Tag Archives: NPT

Symmetry of adversary

Yesterday evening a framework document for (yet) further technical discussions on enhancing transparency about Iran’s nuclear activities was announced. A formal group picture was issued.

http://ichef.bbci.co.uk/news/625/media/images/82100000/jpg/_82100070_026598317-1.jpg

Anything peculiar?

Notice how symmetrical current and historic adversaries are paired up:

  • China – USA
  • France – UK
  • Germany – Russia
  • White over black – Black over white

A deeper message or a trick of the (English) alphabet and diplomatic decorum?

On the alleged customary nature of Article VI of the NPT – A Rejoinder to Joyner and Zanders

By Marco Roscini, 5 June 2014

[Marco Roscini, Reader in International Law at the University of Westminster, wrote this rejoinder on Arms Control Law. It is reproduced here with permission, as it forms part of a broader discussion about useful insights for nuclear disarmament to be derived from  chemical and biological weapon disarmament. – Jean Pascal]

Both Dan and Jean-Pascal offer excellent counterarguments in their replies to my blog post on the customary nature of Article VI, and I thank them for this.

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NPT Article VI and BTWC Article IX

[This contribution appeared orginally in Arms Control Law, and was in reply to a discussion on the blog. Links to the original arguments are included. – Jean Pascal]

This discussion between Marco [Roscini] and Dan [Joyner] on Article VI of the NPT and customary law is instructive.

In this particular case, Marco’s application of the notion to a single article rather than the totality of the treaty puzzles me. I would tend to agree with Dan’s counterpoint. However, Dan then refers to the CWC in its entirety to draw an analogy. In my mind a bit problematic for two reasons:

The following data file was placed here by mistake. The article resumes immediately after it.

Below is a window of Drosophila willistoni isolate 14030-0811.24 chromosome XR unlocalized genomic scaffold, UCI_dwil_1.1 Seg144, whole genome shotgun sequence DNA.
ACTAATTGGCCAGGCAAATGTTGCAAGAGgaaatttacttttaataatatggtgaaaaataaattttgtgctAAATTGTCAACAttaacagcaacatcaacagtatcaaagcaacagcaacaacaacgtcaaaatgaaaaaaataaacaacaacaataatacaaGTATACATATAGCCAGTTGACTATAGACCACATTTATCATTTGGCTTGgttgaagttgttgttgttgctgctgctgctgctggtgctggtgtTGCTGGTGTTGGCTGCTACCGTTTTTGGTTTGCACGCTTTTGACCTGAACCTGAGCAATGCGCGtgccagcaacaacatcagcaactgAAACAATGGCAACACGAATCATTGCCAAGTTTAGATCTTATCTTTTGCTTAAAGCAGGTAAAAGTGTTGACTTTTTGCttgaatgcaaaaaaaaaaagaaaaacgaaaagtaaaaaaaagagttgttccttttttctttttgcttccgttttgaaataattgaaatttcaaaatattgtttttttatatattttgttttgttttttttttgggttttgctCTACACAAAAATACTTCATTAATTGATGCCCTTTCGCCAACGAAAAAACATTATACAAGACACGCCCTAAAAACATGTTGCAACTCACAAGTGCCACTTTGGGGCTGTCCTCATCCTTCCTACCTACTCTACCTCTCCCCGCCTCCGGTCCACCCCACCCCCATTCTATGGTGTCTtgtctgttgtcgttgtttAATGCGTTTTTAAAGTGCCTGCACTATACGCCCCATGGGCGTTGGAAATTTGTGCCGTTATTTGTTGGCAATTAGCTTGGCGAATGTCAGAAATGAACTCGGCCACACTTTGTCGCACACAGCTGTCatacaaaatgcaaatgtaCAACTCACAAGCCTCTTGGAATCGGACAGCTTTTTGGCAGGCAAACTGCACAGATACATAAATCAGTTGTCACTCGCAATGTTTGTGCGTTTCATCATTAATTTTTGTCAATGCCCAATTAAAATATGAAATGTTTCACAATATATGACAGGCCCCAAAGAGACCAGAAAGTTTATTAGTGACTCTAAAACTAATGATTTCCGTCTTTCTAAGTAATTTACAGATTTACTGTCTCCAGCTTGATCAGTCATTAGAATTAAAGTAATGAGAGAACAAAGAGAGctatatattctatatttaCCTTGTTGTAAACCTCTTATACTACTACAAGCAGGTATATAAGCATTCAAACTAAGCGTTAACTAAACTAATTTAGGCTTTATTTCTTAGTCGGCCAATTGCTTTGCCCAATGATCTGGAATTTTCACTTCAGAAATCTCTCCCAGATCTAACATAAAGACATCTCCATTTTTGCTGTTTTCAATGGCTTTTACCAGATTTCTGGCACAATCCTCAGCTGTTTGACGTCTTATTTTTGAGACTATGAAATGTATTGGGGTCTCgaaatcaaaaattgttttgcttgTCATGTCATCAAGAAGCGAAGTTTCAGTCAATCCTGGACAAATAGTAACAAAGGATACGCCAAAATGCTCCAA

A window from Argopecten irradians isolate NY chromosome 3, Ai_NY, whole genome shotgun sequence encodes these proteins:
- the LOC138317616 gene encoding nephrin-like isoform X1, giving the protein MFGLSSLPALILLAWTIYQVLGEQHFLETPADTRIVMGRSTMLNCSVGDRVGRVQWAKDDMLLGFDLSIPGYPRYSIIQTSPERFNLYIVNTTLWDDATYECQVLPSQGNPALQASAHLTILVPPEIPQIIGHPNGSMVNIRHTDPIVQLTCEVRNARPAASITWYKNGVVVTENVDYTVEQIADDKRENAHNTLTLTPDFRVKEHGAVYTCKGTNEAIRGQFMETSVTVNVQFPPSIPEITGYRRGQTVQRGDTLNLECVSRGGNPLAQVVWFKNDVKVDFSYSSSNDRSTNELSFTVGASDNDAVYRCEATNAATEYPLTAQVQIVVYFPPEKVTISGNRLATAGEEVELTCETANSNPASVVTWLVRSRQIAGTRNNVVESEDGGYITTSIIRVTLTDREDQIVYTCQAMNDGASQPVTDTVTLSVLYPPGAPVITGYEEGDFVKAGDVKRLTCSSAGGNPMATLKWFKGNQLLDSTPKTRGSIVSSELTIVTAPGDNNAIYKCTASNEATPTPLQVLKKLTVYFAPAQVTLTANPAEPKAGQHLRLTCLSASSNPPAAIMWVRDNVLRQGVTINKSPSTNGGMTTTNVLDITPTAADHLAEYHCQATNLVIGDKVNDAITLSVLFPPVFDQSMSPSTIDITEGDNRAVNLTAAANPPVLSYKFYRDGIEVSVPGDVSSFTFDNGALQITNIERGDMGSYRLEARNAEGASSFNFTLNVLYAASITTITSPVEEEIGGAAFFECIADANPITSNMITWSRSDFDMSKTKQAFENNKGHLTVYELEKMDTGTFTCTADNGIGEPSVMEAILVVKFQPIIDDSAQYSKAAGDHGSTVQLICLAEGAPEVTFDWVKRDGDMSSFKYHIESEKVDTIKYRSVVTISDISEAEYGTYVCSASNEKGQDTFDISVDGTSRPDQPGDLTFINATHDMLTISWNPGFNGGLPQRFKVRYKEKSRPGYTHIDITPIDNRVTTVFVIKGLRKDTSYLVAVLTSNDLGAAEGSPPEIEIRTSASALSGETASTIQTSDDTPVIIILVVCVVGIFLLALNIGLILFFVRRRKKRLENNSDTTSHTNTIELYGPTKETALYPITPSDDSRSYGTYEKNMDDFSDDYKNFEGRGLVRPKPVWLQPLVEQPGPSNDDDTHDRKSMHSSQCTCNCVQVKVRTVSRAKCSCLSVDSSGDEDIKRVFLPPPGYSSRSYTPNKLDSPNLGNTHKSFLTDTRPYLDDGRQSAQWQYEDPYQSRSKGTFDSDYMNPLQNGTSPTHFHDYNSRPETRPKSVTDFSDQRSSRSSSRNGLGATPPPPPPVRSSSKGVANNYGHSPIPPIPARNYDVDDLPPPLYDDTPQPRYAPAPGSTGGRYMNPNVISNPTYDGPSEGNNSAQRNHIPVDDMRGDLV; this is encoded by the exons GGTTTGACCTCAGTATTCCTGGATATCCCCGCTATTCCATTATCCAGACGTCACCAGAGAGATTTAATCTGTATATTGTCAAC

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The Nuclear Nonproliferation Regime at a Crossroads

Memorandum No. 137, Tel Aviv: Institute for National Security Studies, May 2014

Editors: Emily B. Landau , Azriel Bermant

The articles compiled in this volume grapple with questions and dilemmas that arise from a growing sense in recent years that the Nuclear Non-Proliferation Treaty (NPT) has reached a critical juncture, and that its continued role as the centerpiece of the nuclear nonproliferation regime is at risk. This is the result of a process that has unfolded gradually since the end of the Cold War, which also spelled the end of the bipolar global structure that, in the minds of many, helped keep nuclear proliferation in check.

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Talking disarmament for the Middle East

Last month Noha Tarek from Egypt commented on my reflection that neither members of the Non-Aligned Movement (NAM), with the exception of India, nor Arab League members have contributed financially or in kind to the elimination of Syria’s chemical weapons (CW). Syria participates in both groupings. She linked disarmament elements to a host of intra-regional and external politics and considered the relationship between Syria’s (read: Arab) CW and Israel’s nuclear arsenal.

It has taken me a while to reply. I could have easily registered my disagreement with several elements, but that does not open new perspectives for disarmament in the Middle East. Moreover, any ‘correctness’ of a viewpoint would depend entirely on whether Noha and I share a common taxonomy of issue interrelatedness, which we do not. On the contrary, I am absolutely convinced that the public discourse on disarmament in the region must change if any progress is to be made. By governments, to make negotiated solutions acceptable to their respective citizens. By the public to allow politicians and diplomats the space to back out of entrenched positions held for so many decades. Security, of course, remains paramount. However, it can be organised differently. Disarmament is after all the continuation of security policies by alternative means.

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